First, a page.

“Newness is, like, the least new thing there is,” says an unnamed woman who's wearing a hoodie and staring at herself in a mirror. She's a reluctant theorist and a character in the screenplay-as-essay that critic Sarah Lehrer-Graiwer wrote for the “Made in L.A. 2016” catalog. This “Made in L.A.” is the third local biennial the Hammer Museum has organized since 2012 and, with 26 artists, it's the smallest.
The woman in the hoodie is talking about internet-informed image culture, which celebrates constant proliferation over close looking, but her statement resonates with this current “Made in L.A.” in other ways. Vaguely titled “a, the, though, only” (artist-poet Aram Saroyan came up with those words) and curated by Chicago-based Hamza Walker and Hammer curator Aram Moshayedi, this show doesn't make much of an attempt to put a finger on current trends. It takes a looser approach to regionalism and newness.
Since its inception, Made in L.A. has shown the work of younger artists alongside works by older and midcareer artists. “It's built into the framework, to focus on emerging artists and artists who have been underrecognized,” says curator Walker, who works as education director and curator at Chicago Renaissance Society but comes to L.A. frequently.
In the show's previous incarnations, however, there has seemed to be a bigger divide, aesthetically and in presentation, between the older, underrecognized artists and the younger, emerging ones. The debut 2012 show, which had a five-person curatorial team, included practitioners in their 70s and early 80s, such as Channa Horwitz (who died a year later) and Simone Forti. These artists' work had a sagelike feel and was notably different from the work submitted by artists from a younger generation. But at this year's show, every artist is treated with a kind of careful evenness, making age differences less noticeable and sidestepping the excitement that a hot young artist or a “rediscovered” aging phenom might elicit.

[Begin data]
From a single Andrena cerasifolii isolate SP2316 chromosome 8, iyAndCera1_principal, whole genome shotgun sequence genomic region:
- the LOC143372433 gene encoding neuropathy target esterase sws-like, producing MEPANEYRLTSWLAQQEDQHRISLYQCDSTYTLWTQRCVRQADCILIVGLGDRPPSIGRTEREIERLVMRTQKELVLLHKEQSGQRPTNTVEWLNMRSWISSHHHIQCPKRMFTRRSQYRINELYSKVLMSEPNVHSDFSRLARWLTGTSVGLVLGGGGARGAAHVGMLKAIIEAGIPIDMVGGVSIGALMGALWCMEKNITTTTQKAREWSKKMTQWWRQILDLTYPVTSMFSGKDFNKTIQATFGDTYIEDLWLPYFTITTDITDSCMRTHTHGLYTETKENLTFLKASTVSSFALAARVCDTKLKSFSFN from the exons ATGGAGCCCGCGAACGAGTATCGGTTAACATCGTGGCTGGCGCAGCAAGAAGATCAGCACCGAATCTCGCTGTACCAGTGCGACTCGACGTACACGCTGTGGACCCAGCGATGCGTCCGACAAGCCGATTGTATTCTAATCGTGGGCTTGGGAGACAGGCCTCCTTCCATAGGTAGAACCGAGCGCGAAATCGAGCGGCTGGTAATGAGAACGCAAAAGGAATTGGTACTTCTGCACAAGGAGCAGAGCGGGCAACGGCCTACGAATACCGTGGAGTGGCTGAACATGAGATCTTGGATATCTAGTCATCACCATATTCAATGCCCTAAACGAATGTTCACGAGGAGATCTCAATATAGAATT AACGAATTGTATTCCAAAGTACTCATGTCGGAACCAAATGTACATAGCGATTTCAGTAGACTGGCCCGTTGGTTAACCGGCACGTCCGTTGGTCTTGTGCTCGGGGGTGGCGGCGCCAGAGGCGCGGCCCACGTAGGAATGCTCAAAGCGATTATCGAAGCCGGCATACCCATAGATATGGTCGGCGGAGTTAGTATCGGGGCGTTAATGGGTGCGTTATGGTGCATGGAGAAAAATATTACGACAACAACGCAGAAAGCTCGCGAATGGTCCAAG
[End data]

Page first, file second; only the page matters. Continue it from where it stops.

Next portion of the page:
“People often ask if there was a particular idea behind how the [show is] organized,” Moshayedi says. “We included fewer artists, and gave consideration to different ways of using the space.”
“We wanted to kind of focus on longer, more in-depth projects by all the artists,” Walker adds.
The Hammer's permanent collection was uninstalled in order to make more galleries available for individual projects. The installations don't necessarily go together — transitions from one room to another are jarring at times — but, to use Moshayedi's words, they feel like “complete statements.”
One of the more striking, extensive installations in the show features the work of Huguette Caland, who no longer lives in L.A. The 85-year-old artist returned to her native Beirut three years ago to retire, but when she did live here, from 1987 through 2013, she was an influential anomaly. In Venice, she built a concrete house with two towers, and hosted dinners where artists would come to argue. Ed Moses, an artist-surfer associated with L.A.'s cool-school generation, gave her a particularly hard time. “Huguette had her own way of doing things,” he recalls in the exhibition catalog, “which I thought was a little bourgeois.” She was the daughter of Lebanon's first republican president and had lived in Paris after leaving Beirut.
In the gallery devoted to Caland's work, handmade mannequins with oddly shaped faces wear caftans, one with breasts, genitals and the outline of butt cheeks drawn onto it. Caland made these in the 1970s, when collaborating with French designer Pierre Cardin, and would wear them herself. Her ceramics, abstract but anthropomorphic, sit on knee-high pedestals, and her paintings hang on the walls. The paintings are also bodily, and sometimes it looks as if figures have been linked together, fingers and limbs plugging into orifices in ways that are sexual but also flattened and funny. Two flesh-colored mounds painted on a teal background could either be bare knees or a rear end.